MAINTENANCE/TRAFFIC SAFETY: Georgia DOT launches first U.S. statewide highway assistance and maintenance program

Feb. 7, 2017

The phased rollout of CHAMP will begin in the state’s northeast region and go on to other districts through May 2017

The Georgia Department of Transportation’s (GDOT) new Coordinated Highway Assistance & Maintenance Program (CHAMP) begins its phased launch today in Northeast Georgia, with plans to roll out the service to five other districts in the state by this May.

CHAMP will serve most interstates across the state located outside of Metro Atlanta. While CHAMP is separate from GDOT’s long-standing Highway Emergency Response Operators (HERO) program in the Atlanta region, its addition to the agency’s safety program makes Georgia the first state to provide statewide interstate highway assistance.

“Ensuring the safety of our roadways for motorists and first responders is our primary goal. With that in mind, we are excited to launch CHAMP in order to expand our patrol and assistance services across the state,” said Georgia DOT Commissioner Russell R. McMurry, P.E. “This is a complimentary public service made possible by Georgia’s Transportation Funding Act of 2015. CHAMP would not be feasible without those funds.”

CHAMP reports or resolves roadway maintenance issues and assists law enforcement with traffic incidents to ensure safe, quick clearance and efficient traffic flow. The program will provide immediate notification about bridge or roadway damage, downed signs, missing markings, signal malfunctions, and commercial vehicle crashes and spills. Participants also will clear clogged drains, clean up minor non-hazardous spills, and remove debris, vegetative growth and abandoned vehicles, in addition to aiding motorists who need help.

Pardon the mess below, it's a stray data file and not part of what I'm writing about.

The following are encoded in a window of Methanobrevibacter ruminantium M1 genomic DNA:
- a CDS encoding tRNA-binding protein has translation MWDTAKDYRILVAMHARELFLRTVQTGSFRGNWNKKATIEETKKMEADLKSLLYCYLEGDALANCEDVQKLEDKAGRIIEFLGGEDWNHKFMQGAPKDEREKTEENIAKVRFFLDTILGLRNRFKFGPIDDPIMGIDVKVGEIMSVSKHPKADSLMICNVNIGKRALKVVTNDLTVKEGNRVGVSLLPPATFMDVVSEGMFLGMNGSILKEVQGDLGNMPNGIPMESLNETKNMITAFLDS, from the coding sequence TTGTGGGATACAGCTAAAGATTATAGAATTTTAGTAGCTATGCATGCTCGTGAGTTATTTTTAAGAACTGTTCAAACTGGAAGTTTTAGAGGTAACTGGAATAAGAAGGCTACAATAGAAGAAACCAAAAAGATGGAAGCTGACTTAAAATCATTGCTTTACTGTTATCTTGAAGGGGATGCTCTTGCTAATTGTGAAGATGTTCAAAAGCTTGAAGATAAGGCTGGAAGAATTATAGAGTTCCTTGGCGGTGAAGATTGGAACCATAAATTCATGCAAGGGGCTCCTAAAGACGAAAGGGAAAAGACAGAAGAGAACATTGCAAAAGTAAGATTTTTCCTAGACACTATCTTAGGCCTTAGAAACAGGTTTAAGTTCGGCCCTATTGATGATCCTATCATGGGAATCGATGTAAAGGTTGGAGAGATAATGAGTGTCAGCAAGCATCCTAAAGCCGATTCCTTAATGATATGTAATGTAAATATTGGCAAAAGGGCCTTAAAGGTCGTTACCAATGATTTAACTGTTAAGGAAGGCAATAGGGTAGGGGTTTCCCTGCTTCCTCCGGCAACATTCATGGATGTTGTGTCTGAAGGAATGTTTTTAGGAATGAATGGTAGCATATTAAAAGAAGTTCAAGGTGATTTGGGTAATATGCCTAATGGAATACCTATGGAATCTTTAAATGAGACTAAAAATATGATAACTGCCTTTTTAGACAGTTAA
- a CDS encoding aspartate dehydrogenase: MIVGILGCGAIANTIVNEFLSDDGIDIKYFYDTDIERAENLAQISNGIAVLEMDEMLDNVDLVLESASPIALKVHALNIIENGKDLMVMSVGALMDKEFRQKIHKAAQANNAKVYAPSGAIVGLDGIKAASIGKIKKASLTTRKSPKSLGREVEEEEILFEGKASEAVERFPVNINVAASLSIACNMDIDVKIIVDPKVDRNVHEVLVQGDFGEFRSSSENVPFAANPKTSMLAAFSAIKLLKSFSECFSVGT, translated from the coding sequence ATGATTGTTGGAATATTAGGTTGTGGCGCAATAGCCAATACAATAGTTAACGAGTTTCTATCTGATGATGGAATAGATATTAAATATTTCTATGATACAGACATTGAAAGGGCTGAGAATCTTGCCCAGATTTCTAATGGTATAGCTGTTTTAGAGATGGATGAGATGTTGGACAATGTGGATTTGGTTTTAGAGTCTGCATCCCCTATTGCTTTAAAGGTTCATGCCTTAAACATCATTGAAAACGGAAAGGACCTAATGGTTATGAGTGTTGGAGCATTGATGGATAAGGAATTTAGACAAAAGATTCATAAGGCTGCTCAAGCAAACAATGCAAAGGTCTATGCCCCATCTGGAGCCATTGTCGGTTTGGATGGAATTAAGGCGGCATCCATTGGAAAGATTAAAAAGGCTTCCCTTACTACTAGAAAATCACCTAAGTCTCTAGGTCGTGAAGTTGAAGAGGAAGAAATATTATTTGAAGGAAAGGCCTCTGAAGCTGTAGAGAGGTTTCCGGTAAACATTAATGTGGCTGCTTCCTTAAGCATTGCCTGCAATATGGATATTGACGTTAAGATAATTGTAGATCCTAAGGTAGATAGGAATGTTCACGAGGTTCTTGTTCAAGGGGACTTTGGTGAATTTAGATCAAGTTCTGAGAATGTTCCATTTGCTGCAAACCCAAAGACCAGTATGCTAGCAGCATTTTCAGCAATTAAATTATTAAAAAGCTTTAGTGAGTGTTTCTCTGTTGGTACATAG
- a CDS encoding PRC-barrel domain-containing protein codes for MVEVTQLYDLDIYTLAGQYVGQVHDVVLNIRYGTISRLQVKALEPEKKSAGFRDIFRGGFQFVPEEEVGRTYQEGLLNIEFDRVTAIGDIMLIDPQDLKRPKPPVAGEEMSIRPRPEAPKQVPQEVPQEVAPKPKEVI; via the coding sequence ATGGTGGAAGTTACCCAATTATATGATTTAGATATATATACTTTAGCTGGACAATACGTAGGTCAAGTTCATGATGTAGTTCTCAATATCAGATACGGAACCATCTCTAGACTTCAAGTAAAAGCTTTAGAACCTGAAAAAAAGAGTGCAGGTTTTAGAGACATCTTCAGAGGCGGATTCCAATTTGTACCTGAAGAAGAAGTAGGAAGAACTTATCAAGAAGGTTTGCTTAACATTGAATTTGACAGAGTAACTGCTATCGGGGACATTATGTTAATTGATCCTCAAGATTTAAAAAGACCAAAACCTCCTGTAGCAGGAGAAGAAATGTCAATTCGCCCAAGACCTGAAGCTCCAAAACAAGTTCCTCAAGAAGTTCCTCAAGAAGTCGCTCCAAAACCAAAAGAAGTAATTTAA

“What makes CHAMP different from HERO and other similar patrols across the country is that it specifically addresses highway maintenance,” State Traffic Engineer Andrew Heath, P.E. said. “CHAMP operators are Georgia DOT’s eyes on the road. By proactively responding to maintenance issues, as well as addressing incident clearance and motorist assistance, they will make Georgia highways safer.”

Georgia DOT is implementing CHAMP in two-week intervals across the state through May. After the initial launch, the second of six rollouts is scheduled for Feb. 21 in East Central Georgia. When fully operational, CHAMP will be staffed by 48 full-time operators and 18 full-time dispatchers. A total of 51 branded, custom-fitted CHAMP trucks will patrol 16 different routes on interstates (except short stretches of I-24 and I-59) seven days a week, 16 hours per day, and will be on call the other eight hours.